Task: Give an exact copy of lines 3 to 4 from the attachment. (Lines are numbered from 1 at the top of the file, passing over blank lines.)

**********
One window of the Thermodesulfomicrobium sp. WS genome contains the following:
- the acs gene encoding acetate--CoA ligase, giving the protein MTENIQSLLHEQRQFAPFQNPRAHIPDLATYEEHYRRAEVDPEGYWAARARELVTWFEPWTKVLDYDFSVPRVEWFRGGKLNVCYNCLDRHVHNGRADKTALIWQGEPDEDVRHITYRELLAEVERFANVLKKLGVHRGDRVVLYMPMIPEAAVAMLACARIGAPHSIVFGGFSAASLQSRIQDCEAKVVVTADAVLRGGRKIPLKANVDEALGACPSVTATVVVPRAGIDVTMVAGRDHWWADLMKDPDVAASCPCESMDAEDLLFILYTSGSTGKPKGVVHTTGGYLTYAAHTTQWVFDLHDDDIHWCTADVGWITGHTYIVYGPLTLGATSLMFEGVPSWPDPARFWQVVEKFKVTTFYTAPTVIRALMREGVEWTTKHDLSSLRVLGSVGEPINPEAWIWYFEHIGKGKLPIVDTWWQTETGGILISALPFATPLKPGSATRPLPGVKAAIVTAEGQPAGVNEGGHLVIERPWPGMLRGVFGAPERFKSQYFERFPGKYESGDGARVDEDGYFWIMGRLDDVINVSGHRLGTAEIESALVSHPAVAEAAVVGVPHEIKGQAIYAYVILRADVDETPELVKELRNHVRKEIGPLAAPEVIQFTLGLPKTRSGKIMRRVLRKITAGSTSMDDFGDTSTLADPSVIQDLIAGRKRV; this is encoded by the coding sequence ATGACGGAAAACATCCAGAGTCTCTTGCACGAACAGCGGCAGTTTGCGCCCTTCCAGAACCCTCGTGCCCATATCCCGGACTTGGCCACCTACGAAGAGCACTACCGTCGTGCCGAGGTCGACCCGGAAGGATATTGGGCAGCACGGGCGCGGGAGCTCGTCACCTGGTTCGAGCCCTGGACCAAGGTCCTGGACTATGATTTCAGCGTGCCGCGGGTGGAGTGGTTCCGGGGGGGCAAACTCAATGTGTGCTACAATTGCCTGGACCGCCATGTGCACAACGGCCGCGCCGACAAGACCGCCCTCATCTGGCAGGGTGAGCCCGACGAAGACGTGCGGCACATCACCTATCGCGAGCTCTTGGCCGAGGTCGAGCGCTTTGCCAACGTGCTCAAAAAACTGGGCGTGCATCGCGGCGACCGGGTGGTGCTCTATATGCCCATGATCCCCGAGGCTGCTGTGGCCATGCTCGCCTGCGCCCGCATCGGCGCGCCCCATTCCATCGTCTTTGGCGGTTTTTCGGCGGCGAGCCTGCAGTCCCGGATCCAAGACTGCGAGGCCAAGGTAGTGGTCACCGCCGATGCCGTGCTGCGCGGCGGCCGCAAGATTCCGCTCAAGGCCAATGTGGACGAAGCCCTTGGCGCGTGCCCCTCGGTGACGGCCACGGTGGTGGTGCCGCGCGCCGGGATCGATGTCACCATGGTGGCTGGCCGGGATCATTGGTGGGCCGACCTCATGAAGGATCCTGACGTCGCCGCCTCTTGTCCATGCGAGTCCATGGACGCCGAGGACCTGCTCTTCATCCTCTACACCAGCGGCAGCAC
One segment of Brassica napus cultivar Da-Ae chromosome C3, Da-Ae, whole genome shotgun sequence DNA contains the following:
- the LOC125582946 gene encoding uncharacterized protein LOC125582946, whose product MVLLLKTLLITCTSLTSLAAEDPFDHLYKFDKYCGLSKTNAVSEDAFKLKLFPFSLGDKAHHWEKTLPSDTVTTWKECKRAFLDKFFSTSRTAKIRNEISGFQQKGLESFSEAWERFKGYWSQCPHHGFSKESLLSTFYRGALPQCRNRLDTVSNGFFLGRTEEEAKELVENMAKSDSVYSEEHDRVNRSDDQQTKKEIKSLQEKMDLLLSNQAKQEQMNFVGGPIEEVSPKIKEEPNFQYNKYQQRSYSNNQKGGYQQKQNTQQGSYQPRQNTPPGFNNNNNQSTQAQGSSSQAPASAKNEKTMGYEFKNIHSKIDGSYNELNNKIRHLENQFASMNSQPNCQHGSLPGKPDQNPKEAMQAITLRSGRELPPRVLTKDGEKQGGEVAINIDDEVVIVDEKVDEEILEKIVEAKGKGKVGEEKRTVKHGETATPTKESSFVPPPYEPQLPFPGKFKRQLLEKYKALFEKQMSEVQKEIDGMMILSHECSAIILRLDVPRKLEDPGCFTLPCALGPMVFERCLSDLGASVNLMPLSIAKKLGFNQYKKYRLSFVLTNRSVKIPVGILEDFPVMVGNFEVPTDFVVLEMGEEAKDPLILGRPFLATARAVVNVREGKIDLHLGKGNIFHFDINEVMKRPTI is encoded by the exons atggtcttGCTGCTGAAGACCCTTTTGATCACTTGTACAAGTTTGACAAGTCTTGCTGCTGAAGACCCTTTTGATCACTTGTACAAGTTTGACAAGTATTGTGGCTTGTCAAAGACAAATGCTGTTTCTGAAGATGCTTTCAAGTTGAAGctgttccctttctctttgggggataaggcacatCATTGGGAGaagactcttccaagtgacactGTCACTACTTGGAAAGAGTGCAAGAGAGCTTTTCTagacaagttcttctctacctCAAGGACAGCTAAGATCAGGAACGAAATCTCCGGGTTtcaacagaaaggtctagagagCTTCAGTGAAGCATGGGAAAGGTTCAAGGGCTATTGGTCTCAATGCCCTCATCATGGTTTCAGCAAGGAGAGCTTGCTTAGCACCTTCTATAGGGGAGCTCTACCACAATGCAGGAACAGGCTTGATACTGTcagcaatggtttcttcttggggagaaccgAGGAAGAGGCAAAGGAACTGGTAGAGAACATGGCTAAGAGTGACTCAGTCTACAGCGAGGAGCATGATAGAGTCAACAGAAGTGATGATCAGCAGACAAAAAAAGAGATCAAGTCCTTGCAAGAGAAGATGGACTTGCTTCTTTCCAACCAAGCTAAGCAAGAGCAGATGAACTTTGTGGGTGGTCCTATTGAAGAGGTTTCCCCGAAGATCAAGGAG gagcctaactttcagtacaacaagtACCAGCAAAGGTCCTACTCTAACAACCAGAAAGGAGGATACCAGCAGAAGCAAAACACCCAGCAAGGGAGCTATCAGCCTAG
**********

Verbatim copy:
One segment of Brassica napus cultivar Da-Ae chromosome C3, Da-Ae, whole genome shotgun sequence DNA contains the following:
- the LOC125582946 gene encoding uncharacterized protein LOC125582946, whose product MVLLLKTLLITCTSLTSLAAEDPFDHLYKFDKYCGLSKTNAVSEDAFKLKLFPFSLGDKAHHWEKTLPSDTVTTWKECKRAFLDKFFSTSRTAKIRNEISGFQQKGLESFSEAWERFKGYWSQCPHHGFSKESLLSTFYRGALPQCRNRLDTVSNGFFLGRTEEEAKELVENMAKSDSVYSEEHDRVNRSDDQQTKKEIKSLQEKMDLLLSNQAKQEQMNFVGGPIEEVSPKIKEEPNFQYNKYQQRSYSNNQKGGYQQKQNTQQGSYQPRQNTPPGFNNNNNQSTQAQGSSSQAPASAKNEKTMGYEFKNIHSKIDGSYNELNNKIRHLENQFASMNSQPNCQHGSLPGKPDQNPKEAMQAITLRSGRELPPRVLTKDGEKQGGEVAINIDDEVVIVDEKVDEEILEKIVEAKGKGKVGEEKRTVKHGETATPTKESSFVPPPYEPQLPFPGKFKRQLLEKYKALFEKQMSEVQKEIDGMMILSHECSAIILRLDVPRKLEDPGCFTLPCALGPMVFERCLSDLGASVNLMPLSIAKKLGFNQYKKYRLSFVLTNRSVKIPVGILEDFPVMVGNFEVPTDFVVLEMGEEAKDPLILGRPFLATARAVVNVREGKIDLHLGKGNIFHFDINEVMKRPTI is encoded by the exons atggtcttGCTGCTGAAGACCCTTTTGATCACTTGTACAAGTTTGACAAGTCTTGCTGCTGAAGACCCTTTTGATCACTTGTACAAGTTTGACAAGTATTGTGGCTTGTCAAAGACAAATGCTGTTTCTGAAGATGCTTTCAAGTTGAAGctgttccctttctctttgggggataaggcacatCATTGGGAGaagactcttccaagtgacactGTCACTACTTGGAAAGAGTGCAAGAGAGCTTTTCTagacaagttcttctctacctCAAGGACAGCTAAGATCAGGAACGAAATCTCCGGGTTtcaacagaaaggtctagagagCTTCAGTGAAGCATGGGAAAGGTTCAAGGGCTATTGGTCTCAATGCCCTCATCATGGTTTCAGCAAGGAGAGCTTGCTTAGCACCTTCTATAGGGGAGCTCTACCACAATGCAGGAACAGGCTTGATACTGTcagcaatggtttcttcttggggagaaccgAGGAAGAGGCAAAGGAACTGGTAGAGAACATGGCTAAGAGTGACTCAGTCTACAGCGAGGAGCATGATAGAGTCAACAGAAGTGATGATCAGCAGACAAAAAAAGAGATCAAGTCCTTGCAAGAGAAGATGGACTTGCTTCTTTCCAACCAAGCTAAGCAAGAGCAGATGAACTTTGTGGGTGGTCCTATTGAAGAGGTTTCCCCGAAGATCAAGGAG gagcctaactttcagtacaacaagtACCAGCAAAGGTCCTACTCTAACAACCAGAAAGGAGGATACCAGCAGAAGCAAAACACCCAGCAAGGGAGCTATCAGCCTAG